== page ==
A Few Thoughts on Some Like it Hot

Some Like it Hot Tony Curtis Jack Lemmon

Even though Some Like it Hot is now regarded as one of the all-time great comedies, I think one of the most remarkable things about Some Like it Hot is how easily it could have been just another run-of-the-mill movie instead of the classic it is today.

There have been times when I’ve tried explaining the plot of Some Like it Hot to someone who has never seen it before, only to have the person seem less than impressed by its premise.  In all fairness, I can see how people might get that impression because when you strip it down to its bare bones, it doesn’t sound particularly unique.  The whole trope of men dressing up as women for comedic purposes is one of the oldest tricks in the book; it’s been done for centuries.  Even one of Some Like it Hot‘s most memorable scenes, the party in the train compartment, is very reminiscent of the infamous stateroom scene from the Marx Brothers’ A Night at the Opera.

However, the fact that Some Like it Hot is anything but mundane is a testament to the talent of Billy Wilder.  It’s like he figured out the recipe for the perfect comedy and it’s a recipe that hinges on the quality of the ingredients.  Everybody involved with it needed to bring their “A” game or it wouldn’t have worked nearly as well as it did.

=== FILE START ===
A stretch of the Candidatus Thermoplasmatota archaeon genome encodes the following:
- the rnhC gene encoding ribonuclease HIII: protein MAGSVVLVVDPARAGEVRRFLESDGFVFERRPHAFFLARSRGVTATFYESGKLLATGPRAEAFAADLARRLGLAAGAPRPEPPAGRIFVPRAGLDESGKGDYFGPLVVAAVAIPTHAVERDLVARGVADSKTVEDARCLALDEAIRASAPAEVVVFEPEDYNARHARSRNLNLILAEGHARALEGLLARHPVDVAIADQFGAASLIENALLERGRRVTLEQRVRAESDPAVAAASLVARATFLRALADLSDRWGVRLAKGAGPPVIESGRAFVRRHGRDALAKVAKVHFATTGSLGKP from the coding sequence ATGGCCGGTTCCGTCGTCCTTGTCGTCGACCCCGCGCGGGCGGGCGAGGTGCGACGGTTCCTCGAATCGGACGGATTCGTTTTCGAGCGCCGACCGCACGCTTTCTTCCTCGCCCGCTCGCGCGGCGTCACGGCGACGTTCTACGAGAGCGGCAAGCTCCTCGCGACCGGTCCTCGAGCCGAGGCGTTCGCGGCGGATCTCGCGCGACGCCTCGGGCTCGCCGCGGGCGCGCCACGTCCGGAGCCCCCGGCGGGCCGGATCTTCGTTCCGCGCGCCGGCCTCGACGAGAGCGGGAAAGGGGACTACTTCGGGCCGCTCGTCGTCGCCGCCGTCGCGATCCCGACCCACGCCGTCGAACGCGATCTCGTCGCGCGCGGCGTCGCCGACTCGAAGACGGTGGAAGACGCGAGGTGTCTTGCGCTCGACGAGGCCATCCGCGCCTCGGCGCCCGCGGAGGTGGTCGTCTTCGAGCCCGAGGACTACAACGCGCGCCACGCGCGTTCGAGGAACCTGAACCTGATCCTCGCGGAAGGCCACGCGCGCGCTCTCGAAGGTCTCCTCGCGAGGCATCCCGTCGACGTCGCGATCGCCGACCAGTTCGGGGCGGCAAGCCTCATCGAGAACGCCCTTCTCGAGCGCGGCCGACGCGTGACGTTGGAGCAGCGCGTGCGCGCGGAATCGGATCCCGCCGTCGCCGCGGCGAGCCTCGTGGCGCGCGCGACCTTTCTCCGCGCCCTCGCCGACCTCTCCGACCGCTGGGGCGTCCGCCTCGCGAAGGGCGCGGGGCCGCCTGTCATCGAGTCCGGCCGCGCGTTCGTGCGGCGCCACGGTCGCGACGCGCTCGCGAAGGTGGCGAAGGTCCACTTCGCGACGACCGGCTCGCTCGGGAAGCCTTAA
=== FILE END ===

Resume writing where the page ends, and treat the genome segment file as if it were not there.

First of all, there’s the brilliant writing by Wilder and his frequent collaborator I.A.L. Diamond.  It may not have been the most original premise for a movie, but it’s easy to forgive that when it’s written so well.  Add to that three outstanding actors in the lead roles and one rock-solid supporting cast.  But most importantly, the actors were under the direction of someone who really brought out the best in them; even the notoriously difficult Marilyn Monroe.  All of these things combined are what took a movie that seems so common on the surface and elevated it to a much higher level.

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2 comments

  1. Yes, a great script, a great director and the perfect cast can make – and did make – a potentially trite concept sparkle.

    Billy Wilder was a brilliant writer and director and he must also have been a very resilient fellow having worked twice – and successfully – with Marilyn Monroe. He always said it was torture but, when he saw what she’d given him on film, worth it.

  2. You’re absolutely right – it was the perfectly blending of director + script + cast that came together to produce a rare classic. But doesn’t it make you wonder what other so-so movies could have been classics if they’d had the luck to be blessed with the same sort of symmetry???

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